Could incorporation have protected Cubs fan

Could incorporation have protected Cubs fan

big_cubs_logoThe only thing Matt Smerge wanted was to raise money for his teenage son’s college fund. Instead, he would up in an altercation with a Chicago police officer suing his beloved baseball team and putting his personal finances at risk.

If Smerge’s business were incorporated, there would be little chance a judgment creditor could attach them to satisfy a judgment against the business.
Smerge’s saga started when he decided to raise money to send his son to college by publishing and selling a $2 baseball magazine outside of Wrigley Field as the Cubs were making a playoff run.
On a brisk April Opening Day, he hawked his wares among the faithful in the shadow of the stadium. He was ticketed for violating a Chicago ordinance restricting peddlers like Smerge from selling on the public sidewalk immediately next to the stadium. It is considered a “no peddling zone.”

Smerge sued, contending that the ordinance moving him to a less profitable location violated his rights. Specifically, he says his publication should be protected by the First Amendment. He thinks the Cubs don’t like that his magazine frequently criticizes the Cubs–and that it might cut into their profits.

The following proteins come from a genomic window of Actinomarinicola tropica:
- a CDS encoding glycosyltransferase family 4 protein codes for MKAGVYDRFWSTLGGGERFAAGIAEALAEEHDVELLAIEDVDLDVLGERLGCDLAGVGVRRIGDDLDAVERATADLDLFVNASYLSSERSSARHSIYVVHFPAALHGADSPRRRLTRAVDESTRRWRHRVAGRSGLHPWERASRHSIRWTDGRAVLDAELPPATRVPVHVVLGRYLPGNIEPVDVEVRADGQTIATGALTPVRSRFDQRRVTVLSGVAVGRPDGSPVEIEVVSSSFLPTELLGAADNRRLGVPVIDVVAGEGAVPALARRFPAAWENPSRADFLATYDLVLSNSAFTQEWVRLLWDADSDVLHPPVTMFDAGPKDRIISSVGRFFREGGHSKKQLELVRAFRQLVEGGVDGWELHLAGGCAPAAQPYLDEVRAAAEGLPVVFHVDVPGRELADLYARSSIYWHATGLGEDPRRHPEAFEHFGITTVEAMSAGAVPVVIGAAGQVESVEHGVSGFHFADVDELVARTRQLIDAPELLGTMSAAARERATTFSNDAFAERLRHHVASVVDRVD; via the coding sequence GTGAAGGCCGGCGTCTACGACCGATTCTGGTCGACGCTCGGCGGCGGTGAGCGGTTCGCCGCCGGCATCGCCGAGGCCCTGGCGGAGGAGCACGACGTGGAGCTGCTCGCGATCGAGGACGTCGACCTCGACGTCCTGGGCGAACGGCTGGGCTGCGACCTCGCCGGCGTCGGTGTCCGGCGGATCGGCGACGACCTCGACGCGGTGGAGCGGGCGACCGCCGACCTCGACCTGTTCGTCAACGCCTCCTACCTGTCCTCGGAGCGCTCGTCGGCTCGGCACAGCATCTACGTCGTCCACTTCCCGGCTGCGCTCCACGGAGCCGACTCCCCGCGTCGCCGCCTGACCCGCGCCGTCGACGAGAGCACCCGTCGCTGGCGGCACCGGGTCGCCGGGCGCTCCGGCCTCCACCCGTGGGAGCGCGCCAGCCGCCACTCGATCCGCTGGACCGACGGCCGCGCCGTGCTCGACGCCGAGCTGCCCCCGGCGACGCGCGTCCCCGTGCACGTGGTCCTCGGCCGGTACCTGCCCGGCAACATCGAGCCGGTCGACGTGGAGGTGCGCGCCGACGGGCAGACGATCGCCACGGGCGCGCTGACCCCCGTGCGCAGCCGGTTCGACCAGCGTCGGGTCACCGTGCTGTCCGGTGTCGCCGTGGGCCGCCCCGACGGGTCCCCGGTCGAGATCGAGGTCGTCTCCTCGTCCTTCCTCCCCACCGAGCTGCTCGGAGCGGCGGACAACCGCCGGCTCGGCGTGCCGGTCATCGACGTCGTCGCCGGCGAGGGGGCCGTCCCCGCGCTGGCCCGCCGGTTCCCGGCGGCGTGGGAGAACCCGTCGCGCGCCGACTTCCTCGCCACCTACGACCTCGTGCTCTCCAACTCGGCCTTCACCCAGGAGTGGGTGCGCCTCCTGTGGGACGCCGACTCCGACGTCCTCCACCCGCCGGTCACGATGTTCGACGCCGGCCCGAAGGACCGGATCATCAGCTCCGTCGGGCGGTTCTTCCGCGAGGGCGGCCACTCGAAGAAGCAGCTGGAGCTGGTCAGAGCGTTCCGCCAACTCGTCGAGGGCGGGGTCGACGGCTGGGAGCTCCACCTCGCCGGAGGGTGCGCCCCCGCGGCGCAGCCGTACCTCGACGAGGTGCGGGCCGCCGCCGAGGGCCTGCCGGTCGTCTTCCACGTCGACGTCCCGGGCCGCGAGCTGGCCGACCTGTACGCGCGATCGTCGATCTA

“They have their kingdom and they want to protect it … .” he told the Associated Press.

It is yet to be determined whether Smerge’s claims prove to be constitutionally sound, yet one thing is certain: Smerge should protect his personal assets from litigation related to business transactions.

Suing a group of billionaire sports owners, courageous for a small, independent business person, is nonetheless risky. Business that are not incorporated put their owners’ professional assets at risk as well as their personal assets.

In other words, the Cubs may file a counter-suit and, if successful, pursue both the profits Smerge made from selling his magazine and his personal assets–even if they had absolutely nothing to do with his business.

Personal asset protection is one important reason small businesses–or any businesses–should incorporate. Incorporating ensures that owners’ personal assets will be protected from business debts, obligations and lawsuits.

Other reasons to incorporate include the increased credibility that comes from having “Inc.” or “LLC” after your business’s name, the ability to ensure that a business continues to exist even if you leave it and tax flexibility.

Is incorporation right for you? You’ll only know for sure if you consult with a highly qualified Chicago business lawyer.

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